So, we know that Judge Jackson will persevere. She said that in her statement, and we know that she will get through but no, I don`t think she`s going to get those three Republican votes.
HAYES: Yes, there`s that old phrase, the best revenge is living well, and in this case, Paul, I think the best revenge is confirmation and lifetime tenure for many years to come in a role that in the immediate future is going to be a very difficult but important one on a court that seems poised to do some really, really, really destructive stuff.
BUTLER: Yes, and questions about Judge Jackson sentencing and her judicial philosophy are entirely legitimate. And the judge has excellent answers, but the Republicans don`t care. They`re treating her like she`s a defendant in a criminal case. It`s an extraordinary level of disrespect.
But Chris, these questions about crime, the Republicans are playing with fire. There`s a tragic history that comes from this white supremacist association of black people with crime. This is a woman with three cops in our family who`s been endorsed by the Fraternal Order of Police. This is a judge who set a lot of people to prison.
But the Republicans care nothing about disrespecting a black woman. Anita Hill was the last black woman to have a prominent role in a Supreme Court hearing. And while the Democrats have evolved since then, the Republicans they`re just doubling down.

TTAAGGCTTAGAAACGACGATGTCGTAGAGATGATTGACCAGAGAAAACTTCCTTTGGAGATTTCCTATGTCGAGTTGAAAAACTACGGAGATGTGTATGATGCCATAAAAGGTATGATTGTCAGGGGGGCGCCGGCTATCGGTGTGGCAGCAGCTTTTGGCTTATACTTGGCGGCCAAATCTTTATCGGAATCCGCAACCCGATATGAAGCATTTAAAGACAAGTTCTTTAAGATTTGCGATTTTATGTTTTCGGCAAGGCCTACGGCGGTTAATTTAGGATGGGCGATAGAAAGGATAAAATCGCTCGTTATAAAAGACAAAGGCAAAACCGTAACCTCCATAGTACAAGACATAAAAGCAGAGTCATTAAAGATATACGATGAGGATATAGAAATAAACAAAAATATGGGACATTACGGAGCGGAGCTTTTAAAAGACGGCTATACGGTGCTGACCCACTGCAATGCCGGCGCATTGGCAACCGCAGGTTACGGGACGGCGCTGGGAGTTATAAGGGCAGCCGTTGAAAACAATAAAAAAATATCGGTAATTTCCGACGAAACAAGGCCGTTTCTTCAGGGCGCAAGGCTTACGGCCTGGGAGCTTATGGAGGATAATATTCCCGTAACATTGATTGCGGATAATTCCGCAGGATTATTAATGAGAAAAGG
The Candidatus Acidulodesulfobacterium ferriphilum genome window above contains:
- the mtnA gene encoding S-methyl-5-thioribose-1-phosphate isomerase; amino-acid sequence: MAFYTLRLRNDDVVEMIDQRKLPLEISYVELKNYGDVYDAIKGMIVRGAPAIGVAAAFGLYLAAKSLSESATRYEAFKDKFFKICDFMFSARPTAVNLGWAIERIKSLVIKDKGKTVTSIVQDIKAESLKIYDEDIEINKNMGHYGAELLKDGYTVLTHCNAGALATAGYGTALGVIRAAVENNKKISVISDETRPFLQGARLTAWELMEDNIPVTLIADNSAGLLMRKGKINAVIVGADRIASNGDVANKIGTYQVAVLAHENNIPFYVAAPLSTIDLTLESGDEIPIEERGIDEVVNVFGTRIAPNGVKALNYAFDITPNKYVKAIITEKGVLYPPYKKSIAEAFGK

HAYES: Yes. Cotton question should we be catching more murderers is such an insulting and despicable and condescending and stupid question. And let me just say that Ted Cruz if you`re watching this, I learned long ago name searching yourself on Twitter is a path to spiritual desolation and eternal sadness. Turn away from it. Angela Robinson and Paul Butler, thank you both.
Still to come, President Biden heads to an emergency NATO meeting in Brussels as Putin`s war enters its fourth week, plus the estimated number of Russian casualties is rising and there are signs of dissent within the Kremlin, the latest diplomatic fight and the military battles after this.
HAYES: Today, President Biden traveled to Brussels where he will attend an emergency NATO Summit on the situation Ukraine. Tomorrow, the President will also meet with G7 leaders at address the European Council.
And on the eve of these key diplomatic reunions, he learned that one of the legendary diplomats of our time, the first female Secretary of State Madeleine Albright died at the age of 84. Secretary Albright family fled the Nazi occupation of Prague and later Soviet dominated Eastern Europe coming to the United States as refugees.
Exactly one month ago, the day before Russia launched its full scale attack on Ukraine, Albright wrote this prescient piece titled "Putin is Making a Historic Mistake." She wrote that invading Ukraine would ensure Mr. Putin`s infamy by leaving his country diplomatically, isolated, economically crippled and strategically vulnerable in the face of a stronger, more united Western alliance. How true those words were.